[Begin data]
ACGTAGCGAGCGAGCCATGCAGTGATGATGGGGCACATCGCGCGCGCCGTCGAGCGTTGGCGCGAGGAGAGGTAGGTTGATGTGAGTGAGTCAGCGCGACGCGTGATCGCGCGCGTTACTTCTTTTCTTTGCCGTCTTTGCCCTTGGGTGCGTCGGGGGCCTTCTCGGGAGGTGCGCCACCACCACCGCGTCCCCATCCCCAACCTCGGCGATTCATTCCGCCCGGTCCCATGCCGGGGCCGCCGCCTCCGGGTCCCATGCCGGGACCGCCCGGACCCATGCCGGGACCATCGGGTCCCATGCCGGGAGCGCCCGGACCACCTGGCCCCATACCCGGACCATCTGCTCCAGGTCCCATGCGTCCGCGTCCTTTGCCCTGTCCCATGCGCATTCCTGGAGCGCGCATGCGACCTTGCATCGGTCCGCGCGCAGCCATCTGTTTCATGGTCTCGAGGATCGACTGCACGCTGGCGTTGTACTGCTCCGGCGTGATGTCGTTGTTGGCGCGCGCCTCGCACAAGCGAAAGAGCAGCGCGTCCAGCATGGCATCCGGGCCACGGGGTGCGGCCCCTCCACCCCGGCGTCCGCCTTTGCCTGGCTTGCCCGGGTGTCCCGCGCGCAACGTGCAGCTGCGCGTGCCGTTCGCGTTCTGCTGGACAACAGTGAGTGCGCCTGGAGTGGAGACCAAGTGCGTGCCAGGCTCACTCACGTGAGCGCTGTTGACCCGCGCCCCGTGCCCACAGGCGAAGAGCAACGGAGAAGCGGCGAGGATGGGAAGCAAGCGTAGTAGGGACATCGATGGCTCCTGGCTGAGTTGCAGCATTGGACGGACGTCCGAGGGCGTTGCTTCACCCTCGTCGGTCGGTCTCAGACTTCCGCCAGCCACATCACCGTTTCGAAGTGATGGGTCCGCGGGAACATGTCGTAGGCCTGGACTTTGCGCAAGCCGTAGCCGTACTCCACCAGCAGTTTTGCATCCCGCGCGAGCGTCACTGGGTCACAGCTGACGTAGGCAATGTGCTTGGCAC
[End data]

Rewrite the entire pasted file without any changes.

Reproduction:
ACGTAGCGAGCGAGCCATGCAGTGATGATGGGGCACATCGCGCGCGCCGTCGAGCGTTGGCGCGAGGAGAGGTAGGTTGATGTGAGTGAGTCAGCGCGACGCGTGATCGCGCGCGTTACTTCTTTTCTTTGCCGTCTTTGCCCTTGGGTGCGTCGGGGGCCTTCTCGGGAGGTGCGCCACCACCACCGCGTCCCCATCCCCAACCTCGGCGATTCATTCCGCCCGGTCCCATGCCGGGGCCGCCGCCTCCGGGTCCCATGCCGGGACCGCCCGGACCCATGCCGGGACCATCGGGTCCCATGCCGGGAGCGCCCGGACCACCTGGCCCCATACCCGGACCATCTGCTCCAGGTCCCATGCGTCCGCGTCCTTTGCCCTGTCCCATGCGCATTCCTGGAGCGCGCATGCGACCTTGCATCGGTCCGCGCGCAGCCATCTGTTTCATGGTCTCGAGGATCGACTGCACGCTGGCGTTGTACTGCTCCGGCGTGATGTCGTTGTTGGCGCGCGCCTCGCACAAGCGAAAGAGCAGCGCGTCCAGCATGGCATCCGGGCCACGGGGTGCGGCCCCTCCACCCCGGCGTCCGCCTTTGCCTGGCTTGCCCGGGTGTCCCGCGCGCAACGTGCAGCTGCGCGTGCCGTTCGCGTTCTGCTGGACAACAGTGAGTGCGCCTGGAGTGGAGACCAAGTGCGTGCCAGGCTCACTCACGTGAGCGCTGTTGACCCGCGCCCCGTGCCCACAGGCGAAGAGCAACGGAGAAGCGGCGAGGATGGGAAGCAAGCGTAGTAGGGACATCGATGGCTCCTGGCTGAGTTGCAGCATTGGACGGACGTCCGAGGGCGTTGCTTCACCCTCGTCGGTCGGTCTCAGACTTCCGCCAGCCACATCACCGTTTCGAAGTGATGGGTCCGCGGGAACATGTCGTAGGCCTGGACTTTGCGCAAGCCGTAGCCGTACTCCACCAGCAGTTTTGCATCCCGCGCGAGCGTCACTGGGTCACAGCTGACGTAGGCAATGTGCTTGGCAC